In the end, students are inevitably a teacher’s legacy. While they may never know their full impact, teachers can hope that their hard-won wisdom and calls to action are echoed from the high rises of Manhattan to the shanties of Cape Town. For Benjamin Fouch, Professor Carl Ackermann personifies the pride and dedication that the University of Notre Dame takes in teaching. Calling him a “force of nature,” Fouch admires Ackermann for setting the bar as a “tremendous force for good” — a servant leader whose purpose compels him to place others before himself and work tirelessly to bring out the best in every student who steps foot in his classroom.
“Professor Ackermann commits to memory the names, faces, and facts of about roughly five hundred students each semester,” Fouch notes. “These students will enjoy his personal friendship for their college careers and beyond, as Carl will meet with hundreds of current and former students each semester. He has committed his life’s work to the development of young people, and he approaches his work with an energy and sense of service that I have never seen in a person. He teaches each of his students many valuable lessons about how to live one’s life that I will carry with me always.”
That’s just the start. This is what the Class of 2017 had to say about some of their other favorite professors.
“My favorite instructor is Susan Clark, a finance professor. She has a passion for teaching, a desire to help students succeed, and has an amicable demeanor that encourages active engagement throughout the course. She has acted as both an educator and a mentor for me, and I was privileged to have her as an instructor.”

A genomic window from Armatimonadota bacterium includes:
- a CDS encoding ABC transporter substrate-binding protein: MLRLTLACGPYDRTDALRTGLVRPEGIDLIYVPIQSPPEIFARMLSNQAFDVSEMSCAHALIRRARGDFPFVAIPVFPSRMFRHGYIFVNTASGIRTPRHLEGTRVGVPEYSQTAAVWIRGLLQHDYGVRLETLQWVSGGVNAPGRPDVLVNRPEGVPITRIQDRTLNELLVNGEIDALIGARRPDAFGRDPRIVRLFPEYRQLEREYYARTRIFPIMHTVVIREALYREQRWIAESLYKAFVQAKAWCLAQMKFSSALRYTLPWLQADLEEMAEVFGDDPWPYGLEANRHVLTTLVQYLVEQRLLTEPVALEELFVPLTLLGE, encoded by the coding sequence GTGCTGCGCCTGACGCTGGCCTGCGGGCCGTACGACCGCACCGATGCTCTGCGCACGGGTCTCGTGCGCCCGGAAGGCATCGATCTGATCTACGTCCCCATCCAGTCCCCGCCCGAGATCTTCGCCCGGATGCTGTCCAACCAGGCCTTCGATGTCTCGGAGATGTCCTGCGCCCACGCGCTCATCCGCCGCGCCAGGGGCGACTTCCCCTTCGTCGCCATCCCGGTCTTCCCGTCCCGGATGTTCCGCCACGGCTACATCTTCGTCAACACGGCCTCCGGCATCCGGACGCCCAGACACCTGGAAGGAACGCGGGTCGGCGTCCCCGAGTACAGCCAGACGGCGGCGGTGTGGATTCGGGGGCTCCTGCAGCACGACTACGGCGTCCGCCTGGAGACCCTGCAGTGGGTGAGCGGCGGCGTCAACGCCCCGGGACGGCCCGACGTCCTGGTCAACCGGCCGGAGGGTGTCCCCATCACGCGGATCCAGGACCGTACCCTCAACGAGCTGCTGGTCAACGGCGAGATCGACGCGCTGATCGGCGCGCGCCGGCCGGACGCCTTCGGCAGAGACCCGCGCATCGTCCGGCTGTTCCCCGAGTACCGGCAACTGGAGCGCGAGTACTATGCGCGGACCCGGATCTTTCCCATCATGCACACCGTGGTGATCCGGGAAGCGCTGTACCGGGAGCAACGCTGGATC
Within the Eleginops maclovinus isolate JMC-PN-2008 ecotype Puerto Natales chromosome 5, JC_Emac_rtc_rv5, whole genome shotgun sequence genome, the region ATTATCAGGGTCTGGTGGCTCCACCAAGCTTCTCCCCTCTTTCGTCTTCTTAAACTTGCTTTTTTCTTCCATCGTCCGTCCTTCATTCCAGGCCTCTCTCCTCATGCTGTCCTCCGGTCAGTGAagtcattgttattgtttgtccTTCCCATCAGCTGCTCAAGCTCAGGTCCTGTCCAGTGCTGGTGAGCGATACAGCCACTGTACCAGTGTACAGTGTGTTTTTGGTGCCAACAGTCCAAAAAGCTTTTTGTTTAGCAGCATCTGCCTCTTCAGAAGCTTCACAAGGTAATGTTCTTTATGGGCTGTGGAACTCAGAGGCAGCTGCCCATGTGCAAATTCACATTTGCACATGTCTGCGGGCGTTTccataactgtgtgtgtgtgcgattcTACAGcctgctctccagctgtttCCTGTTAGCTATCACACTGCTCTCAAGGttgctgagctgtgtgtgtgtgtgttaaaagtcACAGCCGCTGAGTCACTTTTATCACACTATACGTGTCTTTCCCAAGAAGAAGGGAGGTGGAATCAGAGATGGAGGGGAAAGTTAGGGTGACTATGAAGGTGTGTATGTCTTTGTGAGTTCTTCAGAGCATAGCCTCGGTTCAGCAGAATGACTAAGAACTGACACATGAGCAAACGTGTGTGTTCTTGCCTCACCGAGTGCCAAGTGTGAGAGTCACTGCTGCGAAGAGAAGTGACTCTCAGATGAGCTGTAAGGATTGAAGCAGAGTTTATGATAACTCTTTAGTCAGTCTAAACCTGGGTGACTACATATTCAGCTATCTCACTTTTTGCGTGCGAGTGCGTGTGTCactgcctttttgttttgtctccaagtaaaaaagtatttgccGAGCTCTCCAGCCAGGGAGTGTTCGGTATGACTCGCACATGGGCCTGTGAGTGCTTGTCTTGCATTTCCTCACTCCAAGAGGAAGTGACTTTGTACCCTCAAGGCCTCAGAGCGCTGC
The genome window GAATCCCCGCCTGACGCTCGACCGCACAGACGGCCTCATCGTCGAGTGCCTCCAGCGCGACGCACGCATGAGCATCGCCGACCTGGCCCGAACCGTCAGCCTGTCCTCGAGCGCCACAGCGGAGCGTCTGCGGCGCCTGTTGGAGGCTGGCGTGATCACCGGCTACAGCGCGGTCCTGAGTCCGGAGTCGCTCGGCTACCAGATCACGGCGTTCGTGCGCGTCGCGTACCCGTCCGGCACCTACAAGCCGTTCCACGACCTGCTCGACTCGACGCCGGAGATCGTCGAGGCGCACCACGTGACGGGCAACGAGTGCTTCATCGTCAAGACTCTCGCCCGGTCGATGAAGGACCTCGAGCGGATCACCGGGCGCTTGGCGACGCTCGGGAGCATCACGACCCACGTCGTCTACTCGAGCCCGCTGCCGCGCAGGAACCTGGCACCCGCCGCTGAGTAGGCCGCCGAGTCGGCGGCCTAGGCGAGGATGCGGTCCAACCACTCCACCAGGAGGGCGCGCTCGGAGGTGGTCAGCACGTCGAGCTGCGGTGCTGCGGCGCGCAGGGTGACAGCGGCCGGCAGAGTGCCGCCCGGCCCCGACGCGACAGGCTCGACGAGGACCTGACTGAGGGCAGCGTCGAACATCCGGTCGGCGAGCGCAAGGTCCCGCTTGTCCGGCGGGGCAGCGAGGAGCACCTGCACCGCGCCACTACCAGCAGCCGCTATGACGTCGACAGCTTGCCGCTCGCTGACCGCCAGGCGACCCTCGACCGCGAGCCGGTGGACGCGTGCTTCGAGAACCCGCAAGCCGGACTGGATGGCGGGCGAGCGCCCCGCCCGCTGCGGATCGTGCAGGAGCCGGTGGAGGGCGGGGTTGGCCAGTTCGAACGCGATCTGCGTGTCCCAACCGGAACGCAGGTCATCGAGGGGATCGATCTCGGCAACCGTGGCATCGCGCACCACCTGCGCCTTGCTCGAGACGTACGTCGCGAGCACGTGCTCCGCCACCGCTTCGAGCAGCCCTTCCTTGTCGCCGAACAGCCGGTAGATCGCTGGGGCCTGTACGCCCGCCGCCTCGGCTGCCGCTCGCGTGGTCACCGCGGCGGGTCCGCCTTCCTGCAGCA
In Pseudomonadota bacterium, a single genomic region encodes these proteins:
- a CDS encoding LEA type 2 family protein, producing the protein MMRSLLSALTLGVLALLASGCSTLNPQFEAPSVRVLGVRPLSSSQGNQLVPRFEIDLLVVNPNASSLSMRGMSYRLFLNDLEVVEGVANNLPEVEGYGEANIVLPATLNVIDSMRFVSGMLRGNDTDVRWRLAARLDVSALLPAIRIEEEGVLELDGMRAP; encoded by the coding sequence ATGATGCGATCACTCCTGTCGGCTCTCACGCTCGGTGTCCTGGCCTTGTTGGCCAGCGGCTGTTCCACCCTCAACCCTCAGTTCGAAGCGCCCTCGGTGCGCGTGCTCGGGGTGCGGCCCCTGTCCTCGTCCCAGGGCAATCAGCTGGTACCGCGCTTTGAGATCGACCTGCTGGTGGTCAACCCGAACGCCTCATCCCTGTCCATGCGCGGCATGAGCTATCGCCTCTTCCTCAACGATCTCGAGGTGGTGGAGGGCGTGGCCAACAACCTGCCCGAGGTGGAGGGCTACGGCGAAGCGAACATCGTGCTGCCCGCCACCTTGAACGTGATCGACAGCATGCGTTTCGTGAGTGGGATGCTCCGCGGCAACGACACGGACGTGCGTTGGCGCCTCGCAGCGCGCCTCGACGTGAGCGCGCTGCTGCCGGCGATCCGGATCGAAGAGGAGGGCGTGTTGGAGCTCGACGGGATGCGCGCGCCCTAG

– Michael Inman, Ohio State (Fisher)
“My favorite professor is Assistant Dean Mario DiFiore, as he always challenged how I made decisions and the way I evaluated the psychological influences affecting other people’s decisions. His knowledge and passion were contagious and made me recognize the importance of psychology in the business world. He made me realize that being able to effectively utilize these concepts can allow for better bottom-line results for individuals and companies. Hearing about his relevant, personal, real-life experiences made for engaging discussions and a deeper connection and understanding.”
– Samantha Foulston, Fordham University (Gabelli)
“Professor Cindy van Es. Her mastery of the subject and engagement with students was unparalleled among all faculty at Cornell. By communicating with student leaders and administration alike, she was able to positively impact the campus environment and create visible change for all future Cornell students.
– Kenneth Sang, Cornell University (Johnson)
“This is a tough one because I had many great professors over the years. I would have to say Mr. Eddie Davila, Supply Chain Management (SCM). Even though SCM is not my major, Mr. Davila made this subject incredibly interesting. In fact, I believe that he is the sole reason why several students switched majors to Supply Chain Management. But the thing I like most is that he is able to promote originality, creativity, and critical thinking when thinking about business. He teaches that in a business world that is cluttered with the same processes and information, approaching situations in a different way can pay off in the long run.”
– Juan Pablo Forno Parra, Arizona State (Carey)
“Professor Kabrina Chang in LA245 because she applies her intellectual understanding of law to business concepts. This allows for a deeper understanding of the ramifications that business decisions may have on society.”
– Justin Flynn, Boston University (Questrom)